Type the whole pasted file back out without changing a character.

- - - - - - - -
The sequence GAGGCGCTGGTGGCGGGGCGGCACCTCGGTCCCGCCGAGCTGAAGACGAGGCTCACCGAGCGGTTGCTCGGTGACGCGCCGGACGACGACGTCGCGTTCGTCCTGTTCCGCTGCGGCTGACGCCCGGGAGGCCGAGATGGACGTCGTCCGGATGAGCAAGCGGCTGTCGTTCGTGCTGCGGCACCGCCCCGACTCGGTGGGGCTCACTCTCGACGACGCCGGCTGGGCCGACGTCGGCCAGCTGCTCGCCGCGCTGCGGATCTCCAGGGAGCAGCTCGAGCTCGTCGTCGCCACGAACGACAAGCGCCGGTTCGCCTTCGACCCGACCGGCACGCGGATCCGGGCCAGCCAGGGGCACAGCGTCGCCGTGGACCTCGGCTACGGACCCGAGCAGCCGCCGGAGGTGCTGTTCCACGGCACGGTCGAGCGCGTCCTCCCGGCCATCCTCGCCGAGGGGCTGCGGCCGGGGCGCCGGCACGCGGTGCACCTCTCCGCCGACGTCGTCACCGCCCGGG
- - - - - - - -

The sequence GAGGCGCTGGTGGCGGGGCGGCACCTCGGTCCCGCCGAGCTGAAGACGAGGCTCACCGAGCGGTTGCTCGGTGACGCGCCGGACGACGACGTCGCGTTCGTCCTGTTCCGCTGCGGCTGACGCCCGGGAGGCCGAGATGGACGTCGTCCGGATGAGCAAGCGGCTGTCGTTCGTGCTGCGGCACCGCCCCGACTCGGTGGGGCTCACTCTCGACGACGCCGGCTGGGCCGACGTCGGCCAGCTGCTCGCCGCGCTGCGGATCTCCAGGGAGCAGCTCGAGCTCGTCGTCGCCACGAACGACAAGCGCCGGTTCGCCTTCGACCCGACCGGCACGCGGATCCGGGCCAGCCAGGGGCACAGCGTCGCCGTGGACCTCGGCTACGGACCCGAGCAGCCGCCGGAGGTGCTGTTCCACGGCACGGTCGAGCGCGTCCTCCCGGCCATCCTCGCCGAGGGGCTGCGGCCGGGGCGCCGGCACGCGGTGCACCTCTCCGCCGACGTCGTCACCGCCCGGG